Some people are unhappy that an Eton entrance exam asked candidates to write a speech justifying the shooting of protestors. Their disquiet reflects the discomfort the soft-headed left feels when confronted with the cold hard facts of life.
It is no accident that the question follows a passage from Machiavelli. What we're seeing here is that Eton - the training ground for our future leaders rulers - instinctively understands the nature of power, whereas its soft left critics have always been simperingly naive about it. I mean this in five senses:
1. Political power rests, ultimately, upon force and violence. Plan A for the ruling class is to govern by consent. But there is a plan B.
2. Power comes with risks. If you give bosses power over companies, there's a danger they'll extract wealth for themselves at others' expense. If you give bankers' power over the economy there's a danger of damaging financial crises. And if you give guns to some people and not others, there's a danger people will be killed*. This is something New Labour never really understood. In creating so many new criminal offences and bolstering the power and self-importance of the police, it thought it was acting out of good intentions but was - to take only the latest example of many - merely giving them licence to bully old ladies.Good intentions are not enough.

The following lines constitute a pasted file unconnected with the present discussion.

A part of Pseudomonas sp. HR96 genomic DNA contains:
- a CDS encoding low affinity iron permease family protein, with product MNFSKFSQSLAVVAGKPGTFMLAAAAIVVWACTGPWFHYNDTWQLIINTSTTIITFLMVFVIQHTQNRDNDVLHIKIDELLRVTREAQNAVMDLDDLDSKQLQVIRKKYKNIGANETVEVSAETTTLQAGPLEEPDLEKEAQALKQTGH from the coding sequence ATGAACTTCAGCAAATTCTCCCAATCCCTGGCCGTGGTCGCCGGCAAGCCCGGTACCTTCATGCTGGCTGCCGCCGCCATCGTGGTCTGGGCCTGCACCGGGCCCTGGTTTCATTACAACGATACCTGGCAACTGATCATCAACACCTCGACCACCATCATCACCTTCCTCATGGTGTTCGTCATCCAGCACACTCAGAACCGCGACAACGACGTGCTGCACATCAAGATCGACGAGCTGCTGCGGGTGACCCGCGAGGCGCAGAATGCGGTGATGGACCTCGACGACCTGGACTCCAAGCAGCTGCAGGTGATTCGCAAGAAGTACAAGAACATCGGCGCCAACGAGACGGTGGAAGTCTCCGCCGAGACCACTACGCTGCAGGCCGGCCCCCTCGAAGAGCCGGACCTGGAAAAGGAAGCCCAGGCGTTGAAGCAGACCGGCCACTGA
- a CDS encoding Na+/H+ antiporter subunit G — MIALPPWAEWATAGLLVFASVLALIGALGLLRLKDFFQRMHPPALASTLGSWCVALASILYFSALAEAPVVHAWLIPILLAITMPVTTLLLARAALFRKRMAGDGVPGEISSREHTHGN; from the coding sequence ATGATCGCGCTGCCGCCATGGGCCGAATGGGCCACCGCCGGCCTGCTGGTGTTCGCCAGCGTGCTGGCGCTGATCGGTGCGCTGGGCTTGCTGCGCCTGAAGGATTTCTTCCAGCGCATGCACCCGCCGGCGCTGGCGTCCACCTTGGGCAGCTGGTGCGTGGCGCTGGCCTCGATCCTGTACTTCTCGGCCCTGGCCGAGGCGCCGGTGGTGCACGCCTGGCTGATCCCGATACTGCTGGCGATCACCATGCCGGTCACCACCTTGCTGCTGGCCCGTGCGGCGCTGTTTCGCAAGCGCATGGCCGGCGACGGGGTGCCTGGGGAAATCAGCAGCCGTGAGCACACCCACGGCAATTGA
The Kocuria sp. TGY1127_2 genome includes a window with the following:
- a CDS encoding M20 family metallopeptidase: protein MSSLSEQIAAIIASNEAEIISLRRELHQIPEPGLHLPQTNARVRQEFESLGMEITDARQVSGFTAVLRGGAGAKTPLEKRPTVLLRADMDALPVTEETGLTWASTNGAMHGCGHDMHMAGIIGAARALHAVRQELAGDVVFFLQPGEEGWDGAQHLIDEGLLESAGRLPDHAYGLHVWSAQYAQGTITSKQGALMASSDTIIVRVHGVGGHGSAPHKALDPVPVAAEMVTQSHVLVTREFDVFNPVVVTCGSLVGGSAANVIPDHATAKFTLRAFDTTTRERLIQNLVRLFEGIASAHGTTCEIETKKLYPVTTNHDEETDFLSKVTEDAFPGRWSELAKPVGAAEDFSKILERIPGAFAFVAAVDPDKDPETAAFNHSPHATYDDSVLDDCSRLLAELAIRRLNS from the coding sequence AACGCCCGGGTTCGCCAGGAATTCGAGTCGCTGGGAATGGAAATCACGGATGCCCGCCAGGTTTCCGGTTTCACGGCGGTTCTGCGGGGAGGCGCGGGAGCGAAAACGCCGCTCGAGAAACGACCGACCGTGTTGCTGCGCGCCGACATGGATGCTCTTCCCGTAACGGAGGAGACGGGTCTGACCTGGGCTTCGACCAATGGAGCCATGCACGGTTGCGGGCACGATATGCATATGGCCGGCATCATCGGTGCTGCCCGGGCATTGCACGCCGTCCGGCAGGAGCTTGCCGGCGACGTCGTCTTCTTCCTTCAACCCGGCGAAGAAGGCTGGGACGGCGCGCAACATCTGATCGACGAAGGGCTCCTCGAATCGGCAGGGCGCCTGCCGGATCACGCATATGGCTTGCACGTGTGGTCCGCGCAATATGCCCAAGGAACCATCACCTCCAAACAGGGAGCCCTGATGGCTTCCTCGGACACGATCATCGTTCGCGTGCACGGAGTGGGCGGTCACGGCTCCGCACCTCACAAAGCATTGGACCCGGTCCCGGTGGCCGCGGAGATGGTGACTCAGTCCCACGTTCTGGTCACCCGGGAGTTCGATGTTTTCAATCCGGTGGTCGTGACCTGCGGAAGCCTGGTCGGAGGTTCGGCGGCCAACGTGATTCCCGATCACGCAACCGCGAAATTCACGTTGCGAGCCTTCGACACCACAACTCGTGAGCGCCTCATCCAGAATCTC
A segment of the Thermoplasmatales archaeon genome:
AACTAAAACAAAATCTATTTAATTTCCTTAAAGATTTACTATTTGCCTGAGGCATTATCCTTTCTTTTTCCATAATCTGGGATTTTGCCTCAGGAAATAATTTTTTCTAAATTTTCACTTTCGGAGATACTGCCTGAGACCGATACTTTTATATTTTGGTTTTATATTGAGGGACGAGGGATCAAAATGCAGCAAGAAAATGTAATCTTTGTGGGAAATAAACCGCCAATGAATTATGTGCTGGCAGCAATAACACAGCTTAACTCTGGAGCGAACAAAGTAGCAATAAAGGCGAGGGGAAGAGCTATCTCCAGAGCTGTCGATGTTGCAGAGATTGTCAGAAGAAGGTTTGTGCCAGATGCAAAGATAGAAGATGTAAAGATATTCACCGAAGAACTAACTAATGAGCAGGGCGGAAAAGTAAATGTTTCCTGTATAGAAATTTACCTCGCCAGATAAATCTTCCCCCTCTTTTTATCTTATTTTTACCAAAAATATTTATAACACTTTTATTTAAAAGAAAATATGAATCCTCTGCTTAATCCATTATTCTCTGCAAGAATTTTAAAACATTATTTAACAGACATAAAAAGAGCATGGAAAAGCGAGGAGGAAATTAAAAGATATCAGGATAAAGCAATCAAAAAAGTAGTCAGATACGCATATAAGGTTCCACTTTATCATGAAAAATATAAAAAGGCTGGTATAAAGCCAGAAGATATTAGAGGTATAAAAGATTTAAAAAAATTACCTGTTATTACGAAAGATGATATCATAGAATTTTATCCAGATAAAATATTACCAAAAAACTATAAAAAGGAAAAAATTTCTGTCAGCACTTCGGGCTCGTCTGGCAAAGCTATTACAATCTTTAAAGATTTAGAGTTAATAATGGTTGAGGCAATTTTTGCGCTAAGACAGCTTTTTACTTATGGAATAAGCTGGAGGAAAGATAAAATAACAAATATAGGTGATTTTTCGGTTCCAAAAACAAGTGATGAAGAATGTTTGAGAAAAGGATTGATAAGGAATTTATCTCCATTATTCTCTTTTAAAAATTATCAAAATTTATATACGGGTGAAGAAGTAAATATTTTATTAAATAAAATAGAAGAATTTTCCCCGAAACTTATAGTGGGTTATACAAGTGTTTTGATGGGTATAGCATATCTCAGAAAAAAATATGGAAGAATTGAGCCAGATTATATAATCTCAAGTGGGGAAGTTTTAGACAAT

3. Power depends upon mechanisms. The question rulers must ask is: what tools do we have to exercise our will? Eton knows that one such mechanism is force. Again, though, social democrats have long been naive here. One reason why New Labour was cringingly deferential towards bosses was that it thought that "leadership" was a magic which enabled things to get done, and that the secrets of such ju-ju were known by a priestly elite of "business leaders". But that naivete was nothing new. Back in 1931 a Labour government was replaced by a coalition government which promptly left the gold standard, prompting one Labour politician to bewail "Nobody told us we could do that." Both episodes betray social democrats' ignorance of the tools of power. But Eton's examiners know what the tools are.
4. The role of bad faith. The examiners are not asking for a philosophical defence of killing protestors, but for a speech. The difference is that political speeches need not be true or sincere. The legitimation of power rests partly upon lies and half-truths.
5. Who, whom? Lenin got it right. Power is about who does what to whom? Eton's examiners know that their charges will be the "who" and the rest of us the "whom."
A great thinker - well, greater than most on the non-Marxist left - once asked: "what chance have you got against a tie and a crest?" None at all, given that they know what power is whilst the soft left is just wimperingly emotive.
* I nearly wrote here that there's a risk that power will be abused. But when people speak of the "abuse of power" they often mean what they mean when they speak of "drug abuse" - the routine use of it.